Vienna Mores

I am extremely rejoiced, but not at all surprised, at the long, delightful letter, you have had the goodness to send me. I know that you can think of an absent friend even in the midst of a court, and you love to oblige, where you can have no view of a return; and I expect from you that you should love me, and think of me, when you don’t see me. I have compassion for the mortifications that you tell me befel our little old friend, and I pity her much more, since I know, that they are only owing to the barbarous customs of our country. Upon my word, if she were here, she would have no other fault but that of being something too young for the fashion, and she has nothing to do but to transplant herself hither about seven years hence, to be again a young and blooming beauty. I can assure you, that wrinkles, or a small stoop in the shoulders, nay, even gray-hairs, are no objection to the making new conquests. I know you cannot easily figure to yourself, a young fellow of five and twenty, ogling my lady S—ff—k with passion, or pressing to hand the countess of O——d from an opera. But such are the sights I see every day, and I don’t perceive any body surprized at them but myself. A woman, till five and thirty, is only looked upon as a raw girl, and can possibly make no noise in the world, till about forty. I don’t know what your ladyship may think of this matter; but ’tis a considerable comfort to me, to know there is upon earth such a paradise for old women; and I am content to be insignificant at present, in the design of returning when I am fit to appear no where else. I cannot help, lamenting, on this occasion, the pitiful case of too many English ladies, long since retired to prudery and ratafia, who, if their stars had luckily conducted hither, would shine in the first rank of beauties. Besides, that perplexing word reputation, has quite another meaning here than what you give it at London; and getting a lover is so far from losing, that ’tis properly getting reputation; ladies being much more respected in regard to the rank of their lovers, than that of their husbands.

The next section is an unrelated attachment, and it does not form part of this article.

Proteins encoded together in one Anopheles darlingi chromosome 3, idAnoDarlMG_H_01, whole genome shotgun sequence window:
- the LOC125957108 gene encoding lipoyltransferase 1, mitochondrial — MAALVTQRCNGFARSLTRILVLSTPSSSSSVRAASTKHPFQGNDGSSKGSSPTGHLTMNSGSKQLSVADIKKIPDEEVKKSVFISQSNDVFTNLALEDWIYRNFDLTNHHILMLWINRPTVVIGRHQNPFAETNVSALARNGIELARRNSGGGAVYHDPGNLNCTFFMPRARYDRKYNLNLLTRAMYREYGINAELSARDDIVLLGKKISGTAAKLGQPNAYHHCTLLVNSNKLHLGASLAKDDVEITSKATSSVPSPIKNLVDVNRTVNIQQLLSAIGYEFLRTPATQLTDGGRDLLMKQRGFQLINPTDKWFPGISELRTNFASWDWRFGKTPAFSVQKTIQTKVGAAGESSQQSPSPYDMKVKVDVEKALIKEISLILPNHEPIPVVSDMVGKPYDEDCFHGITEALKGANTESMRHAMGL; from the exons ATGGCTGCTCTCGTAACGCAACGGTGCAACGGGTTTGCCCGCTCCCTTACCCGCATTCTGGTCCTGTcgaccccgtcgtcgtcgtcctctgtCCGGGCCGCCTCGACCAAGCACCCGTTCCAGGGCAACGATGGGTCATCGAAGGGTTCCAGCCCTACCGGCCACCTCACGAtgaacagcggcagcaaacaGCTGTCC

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Liotard painted this picture, known as A Lady pouring Chocolate or La Chocolatière, around 1744 in Vienna. He exhibited it in Paris in 1752 and sold it in London in 1773. It is now in the National Gallery. Unlike many other pictures of this artist it is not pastel, but oil on canvas.

Chocolate entered Vienna only in 1711, when Emperor Charles IV moved his court there from Madrid, nearly a hundred years after Anne of Austria brought it to Paris.

J.E. Liotard de Geneve surnommé le Peintre Turc peint par lui meme à Vienne 1744

Jean-Étienne Liotard, who became famous mostly for his pastels, was born and died in Geneva, but lived and worked most of his life in other places. He studied in Paris under François Lemoyne, who recommended him to the French ambassador to Naples. He spent a few years in Rome and accompanied Lord Duncannon to Constantinople, where he adopted Turkish costume and grew a beard. In 1742 he went to Vienna, where he drew this self-portrait, pastel on paper. He was forty-two years old.

This is not, as I originally thought, his oldest self-portrait to survive, there are at least two earlier ones, with the first dating back to his time in Paris ten years earlier. But it’s probably the first one to show him in Turkish garb with a beard.